According to Tribal Historic Preservation Officer David Grignon, 66 of these sites exist on and adjacent to the land of the proposed Back Forty Mine.
Tribal legislator and enrolled member of the Menominee Nation Rachel Fernandez, whose Menominee name, Namaewkukiw, means “Sturgeon Woman,” said the mine threatened these cultural landmarks.
“We have a responsibility to our next seven generations to preserve our resources, because water is life,” Fernandez said. “The Menominee are in this fight to protect our culture, our burial sites and our sacred origin site.”
By origin site, Fernandez was referring to the Menominee Tribe’s creation story, which centers around the mouth of the river.
“We need to unite and we need to speak for our land, air and water,” she said. “Being Sturgeon Woman, I’m here to tell you that I will fight till the end for my brothers and sisters that are in that water. That is part of our creation story.”
Environmental damage is another concern. Contamination from the mine could threaten wildlife populations such as lake sturgeon and smallmouth bass that live in the Menominee River and Lake Michigan, according to the Sierra Club and other environmental advocacy groups. Coalition to SAVE the Menominee River volunteer Natalie Lashmet explained that such contamination would include chemicals like cyanide, for instance, which has to be used to extract the miniscule traces of gold that are in the mine. In addition, excavation and the production of millions of tons of waste rock would leave a massive physical scar on the land.
But proponents of the mine cite its potential economic benefits. If excavation were to proceed, the Back Forty Mine would yield about 692 thousand ounces of gold, 801 million pounds of zinc, 86 million pounds of copper, 6.26 million ounces of silver and 26 million pounds of lead, according to the Back Forty Mine website. These metals would be used in various products such as phones, computers and solar panels.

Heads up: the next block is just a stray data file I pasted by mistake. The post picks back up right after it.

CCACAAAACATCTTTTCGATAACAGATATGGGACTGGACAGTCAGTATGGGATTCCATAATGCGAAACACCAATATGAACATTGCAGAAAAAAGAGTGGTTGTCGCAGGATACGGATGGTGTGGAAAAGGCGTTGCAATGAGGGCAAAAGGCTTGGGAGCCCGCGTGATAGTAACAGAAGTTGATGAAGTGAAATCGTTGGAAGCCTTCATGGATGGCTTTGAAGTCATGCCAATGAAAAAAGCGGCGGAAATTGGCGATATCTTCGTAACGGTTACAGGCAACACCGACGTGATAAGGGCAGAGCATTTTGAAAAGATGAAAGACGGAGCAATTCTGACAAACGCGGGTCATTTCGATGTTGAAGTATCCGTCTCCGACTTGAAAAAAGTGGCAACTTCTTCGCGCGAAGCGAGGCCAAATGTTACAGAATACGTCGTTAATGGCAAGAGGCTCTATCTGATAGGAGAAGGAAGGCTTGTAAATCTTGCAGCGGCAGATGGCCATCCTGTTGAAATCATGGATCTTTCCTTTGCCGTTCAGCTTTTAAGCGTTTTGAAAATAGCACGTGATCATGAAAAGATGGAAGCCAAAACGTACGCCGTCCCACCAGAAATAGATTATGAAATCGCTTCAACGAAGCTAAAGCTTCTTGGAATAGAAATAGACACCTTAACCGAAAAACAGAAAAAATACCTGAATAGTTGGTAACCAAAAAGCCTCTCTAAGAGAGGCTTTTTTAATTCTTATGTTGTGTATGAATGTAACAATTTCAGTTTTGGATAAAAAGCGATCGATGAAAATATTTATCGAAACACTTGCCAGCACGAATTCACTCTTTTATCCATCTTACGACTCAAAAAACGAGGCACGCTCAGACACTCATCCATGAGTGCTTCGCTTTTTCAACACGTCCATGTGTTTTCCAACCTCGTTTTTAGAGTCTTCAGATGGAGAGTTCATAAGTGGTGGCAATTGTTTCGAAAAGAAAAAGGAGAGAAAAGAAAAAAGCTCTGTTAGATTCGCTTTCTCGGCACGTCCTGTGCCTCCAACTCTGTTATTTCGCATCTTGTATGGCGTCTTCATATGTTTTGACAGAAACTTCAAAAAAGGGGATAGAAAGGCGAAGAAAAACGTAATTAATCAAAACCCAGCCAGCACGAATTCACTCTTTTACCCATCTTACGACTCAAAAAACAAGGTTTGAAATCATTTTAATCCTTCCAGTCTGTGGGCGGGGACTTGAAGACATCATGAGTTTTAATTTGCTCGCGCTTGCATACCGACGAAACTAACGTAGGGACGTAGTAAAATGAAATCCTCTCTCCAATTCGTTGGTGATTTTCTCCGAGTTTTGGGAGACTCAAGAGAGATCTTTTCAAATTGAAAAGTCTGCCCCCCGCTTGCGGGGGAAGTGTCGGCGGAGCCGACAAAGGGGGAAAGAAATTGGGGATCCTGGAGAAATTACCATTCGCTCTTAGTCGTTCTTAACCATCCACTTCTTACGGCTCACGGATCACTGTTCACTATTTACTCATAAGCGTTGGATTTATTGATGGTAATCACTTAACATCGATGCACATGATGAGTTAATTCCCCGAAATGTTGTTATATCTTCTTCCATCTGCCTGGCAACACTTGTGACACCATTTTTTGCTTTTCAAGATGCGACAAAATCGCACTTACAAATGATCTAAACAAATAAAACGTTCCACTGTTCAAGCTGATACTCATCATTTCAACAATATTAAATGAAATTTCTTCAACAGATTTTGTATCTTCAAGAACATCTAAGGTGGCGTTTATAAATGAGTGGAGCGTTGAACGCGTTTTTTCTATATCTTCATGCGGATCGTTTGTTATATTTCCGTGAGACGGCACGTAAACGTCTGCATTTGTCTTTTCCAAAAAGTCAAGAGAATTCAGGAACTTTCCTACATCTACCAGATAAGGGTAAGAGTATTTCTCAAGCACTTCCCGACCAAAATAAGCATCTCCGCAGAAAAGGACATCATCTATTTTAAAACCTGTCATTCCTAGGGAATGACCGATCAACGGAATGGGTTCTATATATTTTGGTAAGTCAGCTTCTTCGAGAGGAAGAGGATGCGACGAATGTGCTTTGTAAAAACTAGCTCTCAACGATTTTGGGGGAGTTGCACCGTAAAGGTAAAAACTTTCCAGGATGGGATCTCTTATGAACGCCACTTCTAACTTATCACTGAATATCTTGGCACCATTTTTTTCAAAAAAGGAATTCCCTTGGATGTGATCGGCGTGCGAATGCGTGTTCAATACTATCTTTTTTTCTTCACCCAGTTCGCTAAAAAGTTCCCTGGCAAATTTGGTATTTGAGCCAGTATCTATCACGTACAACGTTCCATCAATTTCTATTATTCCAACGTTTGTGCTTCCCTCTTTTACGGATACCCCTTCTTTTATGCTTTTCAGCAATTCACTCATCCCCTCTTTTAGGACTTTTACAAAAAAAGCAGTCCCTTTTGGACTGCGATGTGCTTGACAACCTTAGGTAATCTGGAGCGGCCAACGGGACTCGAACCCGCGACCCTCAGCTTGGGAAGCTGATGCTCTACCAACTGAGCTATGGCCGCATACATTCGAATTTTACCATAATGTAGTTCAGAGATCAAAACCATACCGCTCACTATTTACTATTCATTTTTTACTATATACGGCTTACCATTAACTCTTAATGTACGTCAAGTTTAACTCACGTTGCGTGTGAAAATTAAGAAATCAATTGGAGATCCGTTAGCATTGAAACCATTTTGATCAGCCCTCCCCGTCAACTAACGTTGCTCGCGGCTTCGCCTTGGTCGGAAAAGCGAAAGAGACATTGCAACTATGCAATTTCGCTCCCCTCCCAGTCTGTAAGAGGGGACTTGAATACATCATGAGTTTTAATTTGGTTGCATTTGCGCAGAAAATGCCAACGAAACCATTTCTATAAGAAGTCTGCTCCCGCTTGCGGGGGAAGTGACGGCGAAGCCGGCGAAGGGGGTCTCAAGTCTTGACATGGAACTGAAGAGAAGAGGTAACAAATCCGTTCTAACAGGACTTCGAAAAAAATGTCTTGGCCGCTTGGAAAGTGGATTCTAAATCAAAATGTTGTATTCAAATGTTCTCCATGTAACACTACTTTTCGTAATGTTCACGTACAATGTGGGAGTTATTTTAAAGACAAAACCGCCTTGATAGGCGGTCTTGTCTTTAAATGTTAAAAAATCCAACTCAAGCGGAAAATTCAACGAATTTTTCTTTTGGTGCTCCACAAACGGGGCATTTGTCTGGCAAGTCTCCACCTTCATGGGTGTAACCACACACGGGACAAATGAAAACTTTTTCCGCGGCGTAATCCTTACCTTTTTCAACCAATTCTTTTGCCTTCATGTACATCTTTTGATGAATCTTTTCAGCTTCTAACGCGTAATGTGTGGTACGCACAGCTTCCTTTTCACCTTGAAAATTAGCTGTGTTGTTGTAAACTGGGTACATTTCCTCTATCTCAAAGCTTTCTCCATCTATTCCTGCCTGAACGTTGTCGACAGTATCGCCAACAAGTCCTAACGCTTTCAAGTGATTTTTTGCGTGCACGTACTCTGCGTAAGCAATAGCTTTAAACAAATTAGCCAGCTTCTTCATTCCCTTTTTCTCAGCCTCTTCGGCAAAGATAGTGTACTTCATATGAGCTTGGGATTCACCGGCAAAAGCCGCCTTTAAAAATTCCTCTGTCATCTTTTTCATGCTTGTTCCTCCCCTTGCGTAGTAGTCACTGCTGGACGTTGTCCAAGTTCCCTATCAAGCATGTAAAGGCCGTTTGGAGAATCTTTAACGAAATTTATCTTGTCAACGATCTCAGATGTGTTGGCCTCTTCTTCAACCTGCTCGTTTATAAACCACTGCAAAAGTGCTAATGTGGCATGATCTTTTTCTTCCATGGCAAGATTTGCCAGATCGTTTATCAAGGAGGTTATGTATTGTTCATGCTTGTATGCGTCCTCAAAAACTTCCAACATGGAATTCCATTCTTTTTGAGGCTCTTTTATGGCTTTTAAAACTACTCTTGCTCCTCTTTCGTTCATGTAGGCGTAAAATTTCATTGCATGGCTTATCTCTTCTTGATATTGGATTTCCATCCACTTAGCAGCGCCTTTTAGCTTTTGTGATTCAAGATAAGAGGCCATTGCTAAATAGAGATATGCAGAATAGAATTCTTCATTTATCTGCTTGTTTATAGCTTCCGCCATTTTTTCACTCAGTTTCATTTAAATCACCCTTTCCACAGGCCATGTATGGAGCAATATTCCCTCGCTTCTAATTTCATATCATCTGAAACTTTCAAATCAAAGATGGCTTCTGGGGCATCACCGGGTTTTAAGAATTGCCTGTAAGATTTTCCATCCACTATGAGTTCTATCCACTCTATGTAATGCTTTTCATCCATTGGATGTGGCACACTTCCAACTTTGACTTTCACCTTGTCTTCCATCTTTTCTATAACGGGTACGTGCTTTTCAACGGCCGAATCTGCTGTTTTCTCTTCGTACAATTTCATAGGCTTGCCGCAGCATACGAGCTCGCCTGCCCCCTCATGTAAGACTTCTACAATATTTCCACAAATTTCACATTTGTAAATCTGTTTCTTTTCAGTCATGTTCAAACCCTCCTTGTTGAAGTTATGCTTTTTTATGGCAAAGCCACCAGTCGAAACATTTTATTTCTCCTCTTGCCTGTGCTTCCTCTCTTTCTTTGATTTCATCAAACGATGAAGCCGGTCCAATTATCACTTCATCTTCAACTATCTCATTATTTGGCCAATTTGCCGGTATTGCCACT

Aquila Resources currently claims that the Back Forty project will generate more than 264 direct permanent jobs. In addition, the local community will receive 65% of the 2.75% severance tax that the company is required to pay for the minerals that it sells, which the company estimates would generate $7.54 million in revenue.
Environmental attorney Ted Warpinski, who works with the Coalition to SAVE the Menominee River, questioned, however, the benefits of the mine’s short-term economic effects versus its potential negative long-term impacts. Warpinski said Aquila Resources’ numbers don’t take into account the potential economic impact that the mine will have on, for instance, the community’s tourism and recreation industries.
“Has Aquila Resources really considered the effects on local tourism? Are people going to still use the river if there’s a mine right there versus if it’s in a more pristine condition?” he said.
Despite Aquila Resources’ plans to move forward, former pastor Mattern and others attending the protest expressed optimism in regards to preventing the project’s fruition.
“We’re too strong,” he said. “If it were to go through, we’d have another Little Rock.”